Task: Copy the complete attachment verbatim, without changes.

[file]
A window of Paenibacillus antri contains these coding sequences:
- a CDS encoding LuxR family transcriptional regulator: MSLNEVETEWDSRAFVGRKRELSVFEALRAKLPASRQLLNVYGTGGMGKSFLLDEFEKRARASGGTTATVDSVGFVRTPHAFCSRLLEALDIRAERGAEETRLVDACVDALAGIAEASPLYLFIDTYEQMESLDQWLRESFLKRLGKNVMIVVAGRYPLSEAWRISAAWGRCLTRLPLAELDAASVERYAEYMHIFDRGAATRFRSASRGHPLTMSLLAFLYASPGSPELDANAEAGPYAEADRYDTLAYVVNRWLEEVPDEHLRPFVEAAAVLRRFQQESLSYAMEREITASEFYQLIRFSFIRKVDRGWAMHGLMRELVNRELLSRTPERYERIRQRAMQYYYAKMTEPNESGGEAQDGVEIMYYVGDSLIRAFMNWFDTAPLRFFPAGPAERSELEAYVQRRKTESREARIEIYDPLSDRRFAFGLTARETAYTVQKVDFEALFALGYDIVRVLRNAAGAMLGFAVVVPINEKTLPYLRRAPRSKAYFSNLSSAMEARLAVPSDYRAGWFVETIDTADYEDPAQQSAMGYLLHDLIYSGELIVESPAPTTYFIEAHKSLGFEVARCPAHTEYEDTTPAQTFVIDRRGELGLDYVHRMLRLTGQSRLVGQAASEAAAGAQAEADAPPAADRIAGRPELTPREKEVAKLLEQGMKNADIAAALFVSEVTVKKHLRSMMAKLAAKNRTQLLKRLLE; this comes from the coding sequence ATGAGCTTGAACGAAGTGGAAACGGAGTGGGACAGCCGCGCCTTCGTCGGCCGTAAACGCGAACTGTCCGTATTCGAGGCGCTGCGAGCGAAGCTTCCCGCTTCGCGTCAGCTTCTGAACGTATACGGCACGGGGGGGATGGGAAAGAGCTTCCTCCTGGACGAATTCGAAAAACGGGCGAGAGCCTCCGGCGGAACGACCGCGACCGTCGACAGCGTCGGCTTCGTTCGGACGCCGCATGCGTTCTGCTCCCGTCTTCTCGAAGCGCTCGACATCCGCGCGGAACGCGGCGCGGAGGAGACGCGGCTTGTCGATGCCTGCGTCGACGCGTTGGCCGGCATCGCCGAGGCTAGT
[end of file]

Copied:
A window of Paenibacillus antri contains these coding sequences:
- a CDS encoding LuxR family transcriptional regulator: MSLNEVETEWDSRAFVGRKRELSVFEALRAKLPASRQLLNVYGTGGMGKSFLLDEFEKRARASGGTTATVDSVGFVRTPHAFCSRLLEALDIRAERGAEETRLVDACVDALAGIAEASPLYLFIDTYEQMESLDQWLRESFLKRLGKNVMIVVAGRYPLSEAWRISAAWGRCLTRLPLAELDAASVERYAEYMHIFDRGAATRFRSASRGHPLTMSLLAFLYASPGSPELDANAEAGPYAEADRYDTLAYVVNRWLEEVPDEHLRPFVEAAAVLRRFQQESLSYAMEREITASEFYQLIRFSFIRKVDRGWAMHGLMRELVNRELLSRTPERYERIRQRAMQYYYAKMTEPNESGGEAQDGVEIMYYVGDSLIRAFMNWFDTAPLRFFPAGPAERSELEAYVQRRKTESREARIEIYDPLSDRRFAFGLTARETAYTVQKVDFEALFALGYDIVRVLRNAAGAMLGFAVVVPINEKTLPYLRRAPRSKAYFSNLSSAMEARLAVPSDYRAGWFVETIDTADYEDPAQQSAMGYLLHDLIYSGELIVESPAPTTYFIEAHKSLGFEVARCPAHTEYEDTTPAQTFVIDRRGELGLDYVHRMLRLTGQSRLVGQAASEAAAGAQAEADAPPAADRIAGRPELTPREKEVAKLLEQGMKNADIAAALFVSEVTVKKHLRSMMAKLAAKNRTQLLKRLLE; this comes from the coding sequence ATGAGCTTGAACGAAGTGGAAACGGAGTGGGACAGCCGCGCCTTCGTCGGCCGTAAACGCGAACTGTCCGTATTCGAGGCGCTGCGAGCGAAGCTTCCCGCTTCGCGTCAGCTTCTGAACGTATACGGCACGGGGGGGATGGGAAAGAGCTTCCTCCTGGACGAATTCGAAAAACGGGCGAGAGCCTCCGGCGGAACGACCGCGACCGTCGACAGCGTCGGCTTCGTTCGGACGCCGCATGCGTTCTGCTCCCGTCTTCTCGAAGCGCTCGACATCCGCGCGGAACGCGGCGCGGAGGAGACGCGGCTTGTCGATGCCTGCGTCGACGCGTTGGCCGGCATCGCCGAGGCTAGT